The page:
Redding Fashion Scene: Part 2

Jan Kearns and Robin Fator (seated)

Redding’s fashion scene has reached new heights over the last couple of years, thanks in large part to the Redding Fashion Alliance. Located in the south end of the Downtown Mall, the Alliance was founded in 2016 by Jan Kearns, Robin Fator, and Rachel Hatch. Hoping to bridge the gap between sewing education and sewing resources, the Alliance’s main purpose is to support fashion industry individuals, organizations, and businesses north of Sacramento.

I recently caught up with Jan and Robin after a reception for the Iconic Fashion Exhibit, one of the many events surrounding Redding Fashion Week.

Welcome to anewscafe, Jan and Robin! I’m so glad you agreed to be interviewed because I am very interested in what the Fashion Alliance does for the community and how you got started.

Jan: The idea started in April 2016 when we asked the question “What if Redding had a bustling fashion industry?” This question and our response ended up on the front page of the Redding Record Searchlight. That started our research. We learned from other alliances including the Nashville Fashion Alliance and the Iowa Fashion Project.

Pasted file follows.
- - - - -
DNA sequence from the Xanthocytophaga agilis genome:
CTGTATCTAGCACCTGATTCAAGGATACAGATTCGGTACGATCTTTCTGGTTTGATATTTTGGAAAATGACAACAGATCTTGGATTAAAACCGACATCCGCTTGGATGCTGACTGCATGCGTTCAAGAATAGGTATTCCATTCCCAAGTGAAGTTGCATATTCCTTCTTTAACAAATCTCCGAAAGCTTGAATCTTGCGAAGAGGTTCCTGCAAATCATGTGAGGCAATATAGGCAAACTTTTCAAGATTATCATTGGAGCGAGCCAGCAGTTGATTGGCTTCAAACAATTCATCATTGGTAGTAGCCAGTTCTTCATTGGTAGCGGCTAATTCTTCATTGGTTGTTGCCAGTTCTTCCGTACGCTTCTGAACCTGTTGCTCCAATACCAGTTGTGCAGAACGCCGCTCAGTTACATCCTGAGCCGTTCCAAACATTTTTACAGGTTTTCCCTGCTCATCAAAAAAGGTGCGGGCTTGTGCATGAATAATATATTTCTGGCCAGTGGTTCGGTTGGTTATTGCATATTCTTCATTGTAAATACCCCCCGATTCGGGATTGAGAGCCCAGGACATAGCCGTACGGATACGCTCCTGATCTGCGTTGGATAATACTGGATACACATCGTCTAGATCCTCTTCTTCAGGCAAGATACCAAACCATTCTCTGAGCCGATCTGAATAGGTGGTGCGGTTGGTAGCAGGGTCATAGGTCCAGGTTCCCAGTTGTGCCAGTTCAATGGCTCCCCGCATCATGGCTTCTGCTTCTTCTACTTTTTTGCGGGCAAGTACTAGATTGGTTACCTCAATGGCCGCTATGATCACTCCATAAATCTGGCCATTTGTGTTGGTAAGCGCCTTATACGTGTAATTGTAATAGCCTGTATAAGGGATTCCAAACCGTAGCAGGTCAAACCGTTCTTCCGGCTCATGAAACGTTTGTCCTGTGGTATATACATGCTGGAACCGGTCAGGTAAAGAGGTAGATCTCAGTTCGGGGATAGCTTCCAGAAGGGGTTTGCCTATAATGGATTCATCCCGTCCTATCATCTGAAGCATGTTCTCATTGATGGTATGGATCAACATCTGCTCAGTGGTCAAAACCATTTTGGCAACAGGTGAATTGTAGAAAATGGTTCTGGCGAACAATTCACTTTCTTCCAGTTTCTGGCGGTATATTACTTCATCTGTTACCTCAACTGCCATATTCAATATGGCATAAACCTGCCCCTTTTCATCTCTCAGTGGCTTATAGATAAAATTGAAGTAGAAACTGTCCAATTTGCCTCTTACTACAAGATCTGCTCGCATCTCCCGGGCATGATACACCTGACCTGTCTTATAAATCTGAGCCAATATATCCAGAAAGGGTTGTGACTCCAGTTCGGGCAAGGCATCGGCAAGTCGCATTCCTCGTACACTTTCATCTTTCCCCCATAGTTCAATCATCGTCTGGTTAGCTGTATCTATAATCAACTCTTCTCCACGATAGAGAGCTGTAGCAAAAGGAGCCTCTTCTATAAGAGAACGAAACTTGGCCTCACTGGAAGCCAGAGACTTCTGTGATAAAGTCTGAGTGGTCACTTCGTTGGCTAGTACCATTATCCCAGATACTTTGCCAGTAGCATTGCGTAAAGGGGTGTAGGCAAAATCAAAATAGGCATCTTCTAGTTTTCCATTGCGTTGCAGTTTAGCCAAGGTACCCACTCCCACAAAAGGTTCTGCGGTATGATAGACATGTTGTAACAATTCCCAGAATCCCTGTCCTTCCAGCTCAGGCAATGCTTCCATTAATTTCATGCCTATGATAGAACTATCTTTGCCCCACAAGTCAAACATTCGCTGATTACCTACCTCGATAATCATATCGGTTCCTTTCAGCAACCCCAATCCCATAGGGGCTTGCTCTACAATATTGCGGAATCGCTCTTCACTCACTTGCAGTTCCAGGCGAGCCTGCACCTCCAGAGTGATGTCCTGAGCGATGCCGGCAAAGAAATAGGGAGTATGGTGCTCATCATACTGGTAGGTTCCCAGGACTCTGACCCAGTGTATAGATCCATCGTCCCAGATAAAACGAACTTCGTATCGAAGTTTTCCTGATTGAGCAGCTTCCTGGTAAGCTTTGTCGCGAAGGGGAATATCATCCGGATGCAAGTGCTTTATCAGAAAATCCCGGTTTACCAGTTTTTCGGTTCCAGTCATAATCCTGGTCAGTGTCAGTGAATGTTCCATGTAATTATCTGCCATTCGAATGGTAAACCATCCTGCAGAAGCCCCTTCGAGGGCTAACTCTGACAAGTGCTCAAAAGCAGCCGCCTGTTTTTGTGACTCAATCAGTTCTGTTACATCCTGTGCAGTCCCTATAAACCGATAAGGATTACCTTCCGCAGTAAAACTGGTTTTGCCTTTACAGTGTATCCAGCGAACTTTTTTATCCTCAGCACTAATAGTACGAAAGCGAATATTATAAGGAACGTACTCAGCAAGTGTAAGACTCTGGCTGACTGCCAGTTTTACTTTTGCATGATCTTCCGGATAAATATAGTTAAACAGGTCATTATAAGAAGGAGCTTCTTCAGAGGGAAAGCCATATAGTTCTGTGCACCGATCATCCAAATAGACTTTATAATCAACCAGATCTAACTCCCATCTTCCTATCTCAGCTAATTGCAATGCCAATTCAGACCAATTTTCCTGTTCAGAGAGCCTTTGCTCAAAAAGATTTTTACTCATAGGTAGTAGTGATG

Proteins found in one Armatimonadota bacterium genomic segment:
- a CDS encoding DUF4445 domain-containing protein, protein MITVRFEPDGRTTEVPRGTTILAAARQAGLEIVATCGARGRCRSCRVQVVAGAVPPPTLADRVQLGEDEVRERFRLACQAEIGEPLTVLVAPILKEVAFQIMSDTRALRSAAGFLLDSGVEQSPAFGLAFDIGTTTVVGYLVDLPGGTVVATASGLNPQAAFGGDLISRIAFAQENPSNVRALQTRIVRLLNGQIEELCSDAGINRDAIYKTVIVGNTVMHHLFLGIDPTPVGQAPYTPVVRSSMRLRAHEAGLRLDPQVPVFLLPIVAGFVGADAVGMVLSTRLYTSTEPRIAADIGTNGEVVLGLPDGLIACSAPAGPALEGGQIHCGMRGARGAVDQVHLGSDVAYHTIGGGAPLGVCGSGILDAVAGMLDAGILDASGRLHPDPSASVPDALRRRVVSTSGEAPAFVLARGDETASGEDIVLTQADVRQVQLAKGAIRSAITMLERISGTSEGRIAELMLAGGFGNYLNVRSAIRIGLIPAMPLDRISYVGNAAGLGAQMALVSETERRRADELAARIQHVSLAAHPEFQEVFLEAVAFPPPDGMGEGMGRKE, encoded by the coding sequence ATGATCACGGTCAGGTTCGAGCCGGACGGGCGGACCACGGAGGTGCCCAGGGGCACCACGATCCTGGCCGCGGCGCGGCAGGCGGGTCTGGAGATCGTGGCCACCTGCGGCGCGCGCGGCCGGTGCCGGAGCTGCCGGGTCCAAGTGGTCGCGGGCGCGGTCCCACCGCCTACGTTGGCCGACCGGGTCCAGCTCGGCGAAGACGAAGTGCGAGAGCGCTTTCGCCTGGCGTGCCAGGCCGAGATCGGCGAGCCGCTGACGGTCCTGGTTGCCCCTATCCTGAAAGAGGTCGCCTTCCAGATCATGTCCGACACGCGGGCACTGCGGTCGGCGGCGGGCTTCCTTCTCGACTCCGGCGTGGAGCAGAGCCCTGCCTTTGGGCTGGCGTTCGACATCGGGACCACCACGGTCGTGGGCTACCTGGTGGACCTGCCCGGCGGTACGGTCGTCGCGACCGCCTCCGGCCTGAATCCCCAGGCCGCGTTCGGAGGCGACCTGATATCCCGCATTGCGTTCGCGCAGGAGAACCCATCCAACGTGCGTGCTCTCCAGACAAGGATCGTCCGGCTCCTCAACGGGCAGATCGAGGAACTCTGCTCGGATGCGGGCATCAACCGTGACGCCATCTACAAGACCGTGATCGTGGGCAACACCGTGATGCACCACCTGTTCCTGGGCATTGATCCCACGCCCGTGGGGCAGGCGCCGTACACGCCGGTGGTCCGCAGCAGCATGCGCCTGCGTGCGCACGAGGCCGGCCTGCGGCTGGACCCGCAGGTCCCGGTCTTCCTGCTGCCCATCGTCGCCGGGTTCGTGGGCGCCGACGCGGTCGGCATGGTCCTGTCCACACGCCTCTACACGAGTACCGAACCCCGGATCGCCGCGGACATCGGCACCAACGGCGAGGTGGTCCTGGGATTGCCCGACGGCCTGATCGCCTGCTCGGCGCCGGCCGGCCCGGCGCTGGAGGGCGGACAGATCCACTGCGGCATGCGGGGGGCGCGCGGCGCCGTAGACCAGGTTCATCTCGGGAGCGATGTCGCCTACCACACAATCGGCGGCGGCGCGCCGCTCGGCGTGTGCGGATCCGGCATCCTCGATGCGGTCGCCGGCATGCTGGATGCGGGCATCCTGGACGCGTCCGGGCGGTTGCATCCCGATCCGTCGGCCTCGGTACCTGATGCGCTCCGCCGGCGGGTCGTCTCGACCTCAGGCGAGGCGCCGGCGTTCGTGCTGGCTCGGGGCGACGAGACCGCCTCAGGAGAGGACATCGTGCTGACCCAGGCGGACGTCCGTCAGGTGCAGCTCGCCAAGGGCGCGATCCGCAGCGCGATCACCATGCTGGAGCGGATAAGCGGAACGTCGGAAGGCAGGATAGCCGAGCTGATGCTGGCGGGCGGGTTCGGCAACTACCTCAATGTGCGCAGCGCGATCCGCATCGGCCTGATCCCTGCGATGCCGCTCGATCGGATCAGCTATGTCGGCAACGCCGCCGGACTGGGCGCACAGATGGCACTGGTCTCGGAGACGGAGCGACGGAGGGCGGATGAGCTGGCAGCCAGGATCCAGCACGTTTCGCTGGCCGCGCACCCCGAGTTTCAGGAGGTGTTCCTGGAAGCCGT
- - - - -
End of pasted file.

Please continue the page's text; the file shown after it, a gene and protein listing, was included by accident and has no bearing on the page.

Robin: The alliance is a 501c3 non-profit organization. We offer classes for children and adults, a retail area for local makers to sell their goods, and a maker space and design studio that offers low cost access to equipment and supplies for sewing and fashion design. As fashion designers ourselves, Jan and I are always problem-solving the question, “how can you fill large retail orders and who can help with production?”

Sounds great! I’m sure a lot of people don’t realize there’s more to designing than sketching an idea on a cocktail napkin. RFA helps designers take that sketch or idea to the next level.

Jan: When we initially reached out to the community to find out if there was interest, over 100 people showed up to our first event. We heard from teens and their parents that they needed advanced sewing and design classes and there is a struggle to find local instruction at more advanced levels.

Robin: My favorite parts of this job are seeing kids and adults get excited about creativity and construction. The Fashion Show Gala that is part of Redding Fashion Week offers fashion designers and models an opportunity to be featured in an exciting way. In fact, seeing them come down the runway is my favorite part of the job!